Boulder County Year in Beer Review

It has been one for the books as craft beer continued to get bigger and better in Boulder County in 2015. As January 1 nears, we decided to take a look back on what has proven to show all the markings for an amazing Year in Beer.

Twinkies and Stout by Finkel & Garf Brewing {photo by Rachel Dugas}
Twinkies and Stout Finkel & Garf Brewing
{photo by Rachel Dugas}

In 2015, we saw the opening of the $30 million brewing compound that houses the new Avery Brewing Co., we toasted to Left Hand Brewing’s third Gold GABF medal for Fade to Black, dipped Twinkies in Milk Stout and have seen the emergence of a new era in beer and food pairings. We also toasted to our favorite (sort of) IPA in Boulder County, and thought about participating in brewhouse yoga.

Satisfy your island fever with this tart and tasty white ale with passionfruit
Satisfy your island fever with this tart and tasty wit with passionfruit by Avery Brewing Co.
{photo by Rachel Dugas}

Avery’s Liliko’I Kepolo emerged on the scene and took its seat at the community table – we predict this beer will achieve as much, if not more, success than their ever-popular White Rascal.

2015 was the year of the Gose, which we saw in versions such as FATE Brewing’s UROR Gose, and Brombeere Blackberry Gose by Odell Brewing in Fort Collins. Gose was just one of several old-world styles such as Altbier, which have been making a reappearance in the craft beer scene this year, even landing Liquid Mechanics a bronze medal for their rendition.

We recommitted to our love of Porters, from LMX’s Peanut Butter Porter to Oskar Blues’ Death by Coconut chocolate coconut porter to Boulder Beer’s Shake Chocolate Porter, the style can be seen just about anywhere and is growing in accessibility as craft beer drinkers continue to expand their horizons. (I was not a fan of porters before this year).

All roads led to oak. Barrel aging pushed all the boundaries as some brewers scrambled to get their hands on valuable rare barrels, while others experimented with white or red wine barrels. Barleywine, cider and mead also made their best impressions as they introduced themselves as friends of friends, wanting to be welcomed into the clique.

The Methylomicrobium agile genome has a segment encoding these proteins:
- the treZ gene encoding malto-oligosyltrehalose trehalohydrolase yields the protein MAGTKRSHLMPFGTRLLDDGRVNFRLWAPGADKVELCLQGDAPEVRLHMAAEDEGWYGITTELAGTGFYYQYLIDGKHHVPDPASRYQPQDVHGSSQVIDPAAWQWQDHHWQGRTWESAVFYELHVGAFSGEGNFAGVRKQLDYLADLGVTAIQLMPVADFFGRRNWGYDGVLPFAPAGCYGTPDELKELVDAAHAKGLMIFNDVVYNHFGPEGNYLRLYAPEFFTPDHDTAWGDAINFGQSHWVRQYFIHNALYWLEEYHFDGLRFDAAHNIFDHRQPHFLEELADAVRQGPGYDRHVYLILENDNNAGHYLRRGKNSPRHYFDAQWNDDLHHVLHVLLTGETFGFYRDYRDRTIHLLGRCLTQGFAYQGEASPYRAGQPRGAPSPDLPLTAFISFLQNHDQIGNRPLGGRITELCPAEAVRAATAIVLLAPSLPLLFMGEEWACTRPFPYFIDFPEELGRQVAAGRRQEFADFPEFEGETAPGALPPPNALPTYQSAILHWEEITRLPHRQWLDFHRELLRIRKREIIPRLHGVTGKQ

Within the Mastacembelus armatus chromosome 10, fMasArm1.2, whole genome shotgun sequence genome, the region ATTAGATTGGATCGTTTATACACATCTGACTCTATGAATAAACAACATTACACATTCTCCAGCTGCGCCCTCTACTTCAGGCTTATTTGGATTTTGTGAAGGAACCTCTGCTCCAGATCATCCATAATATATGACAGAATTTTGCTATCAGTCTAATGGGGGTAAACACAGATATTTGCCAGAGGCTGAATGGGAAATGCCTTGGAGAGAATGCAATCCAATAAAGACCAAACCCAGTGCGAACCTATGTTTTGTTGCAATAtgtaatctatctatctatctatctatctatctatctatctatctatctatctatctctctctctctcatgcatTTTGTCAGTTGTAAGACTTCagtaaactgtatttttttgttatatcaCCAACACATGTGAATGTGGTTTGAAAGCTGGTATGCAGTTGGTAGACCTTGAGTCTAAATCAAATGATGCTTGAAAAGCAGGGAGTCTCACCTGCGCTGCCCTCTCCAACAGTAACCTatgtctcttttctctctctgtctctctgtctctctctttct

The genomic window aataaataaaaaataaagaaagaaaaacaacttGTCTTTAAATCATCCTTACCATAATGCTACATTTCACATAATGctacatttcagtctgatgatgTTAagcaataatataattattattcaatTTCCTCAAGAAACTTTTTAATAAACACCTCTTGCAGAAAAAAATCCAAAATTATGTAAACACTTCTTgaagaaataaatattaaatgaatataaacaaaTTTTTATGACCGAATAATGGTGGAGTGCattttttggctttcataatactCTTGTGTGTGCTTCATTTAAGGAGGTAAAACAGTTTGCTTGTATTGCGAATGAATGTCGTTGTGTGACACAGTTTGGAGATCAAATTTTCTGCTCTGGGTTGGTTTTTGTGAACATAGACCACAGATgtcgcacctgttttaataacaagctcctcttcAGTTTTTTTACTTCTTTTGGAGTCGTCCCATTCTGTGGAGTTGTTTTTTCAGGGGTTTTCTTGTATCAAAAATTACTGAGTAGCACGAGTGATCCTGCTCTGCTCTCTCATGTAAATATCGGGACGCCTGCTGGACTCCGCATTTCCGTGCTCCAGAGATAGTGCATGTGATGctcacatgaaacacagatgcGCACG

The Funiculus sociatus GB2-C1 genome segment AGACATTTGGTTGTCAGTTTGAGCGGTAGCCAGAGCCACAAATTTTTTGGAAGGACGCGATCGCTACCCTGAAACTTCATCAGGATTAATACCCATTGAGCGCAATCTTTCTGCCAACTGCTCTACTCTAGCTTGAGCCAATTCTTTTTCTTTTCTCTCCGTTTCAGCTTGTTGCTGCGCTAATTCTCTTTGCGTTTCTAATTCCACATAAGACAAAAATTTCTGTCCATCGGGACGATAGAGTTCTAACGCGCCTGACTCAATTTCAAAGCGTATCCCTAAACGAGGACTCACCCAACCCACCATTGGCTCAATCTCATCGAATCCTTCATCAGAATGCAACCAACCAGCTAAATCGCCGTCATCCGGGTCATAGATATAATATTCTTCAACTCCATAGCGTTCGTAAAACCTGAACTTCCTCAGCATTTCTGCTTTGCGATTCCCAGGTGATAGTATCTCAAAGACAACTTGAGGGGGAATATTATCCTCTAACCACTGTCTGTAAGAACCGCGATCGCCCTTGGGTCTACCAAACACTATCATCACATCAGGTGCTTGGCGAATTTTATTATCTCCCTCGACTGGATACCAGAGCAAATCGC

Odd13's anniverSoury ale Hawaiian Bartender
Hawaiian Bartender was the 2015 anniversary sour by Odd13 Brewing in Lafayette
{photo by Rachel Dugas}

A personal favorite trend witnessed in 2015 was the explosion of sour beers. It seems that even the most traditional brewers are experimenting with sours, and we know this trend will continue through 2016. A few noteworthy sours produced in Boulder County include Avery’s Twenty-Two and Raspberry Sour, and Odd13 Brewing – well just about any sour of theres is considered noteworthy. Sanitas Brewing also introduced the first ever Sour Day in Boulder, which we hope will happen again next year. (I’m also hoping Sour Fest will take place next year after it was postponed last year).

Boulder's Upslope facility unveils plans for new experimental facility in Boulder's SPARK development
Boulder’s newest Upslope facility is set to open Fall 2017.
Photo credit: Upslope Brewing.

Upslope Brewing announced its newest taproom/restaurant set to open in 2017 in the upcoming Boulder Junction, and numerous brew houses throughout Boulder County have seen major overloads, reshuffling and upgrades, and we’ve even welcomed a few new breweries including Wibby Brewing and Skeye Brewing in Longmont, Gunbarrel Brewing Company (coming soon) and Vision Quest Brewing Company in Boulder.

Nationally, 2015 saw an all-time high of 4,144 breweries in the US, and 420 in Colorado as calculated by the Brewers Association (BA), which was created in 2005 by craft beer legend and American Hombrewers Association (AHA) co-founder Charlie Papazian, who also started the Great American Beer Festival (which was even bigger with the addition of the Meet the Brewers Hall this year). The BA also reported 46 breweries in Boulder County, with 7 breweries-in-planning in Boulder, 5 in Longmont and 1 in Lafayette.

Craft beer isn’t going anywhere anytime soon, and, while the future of certain aspects of the industry are uncertain as big beer mergers raise questions about distribution and buyouts, or FDA labeling laws leave brewers questioning costs, we can guarantee Boulder – birthplace of the AHA and the BA – will continue to be on the forefront of the craft beer movement. Here in Boulder we are fortunate to witness the evolution of the craft beer movement, which includes not only the beer itself, but the culture surrounding it. Amidst some political uncertainty within the craft beer community, we hope that Boulder’s progressive minds will lay the foundation for the continued success of independent craft brewers across the country and perhaps the world. One thing is certain, however; Boulder knows beer – good beer – and that is all right with me.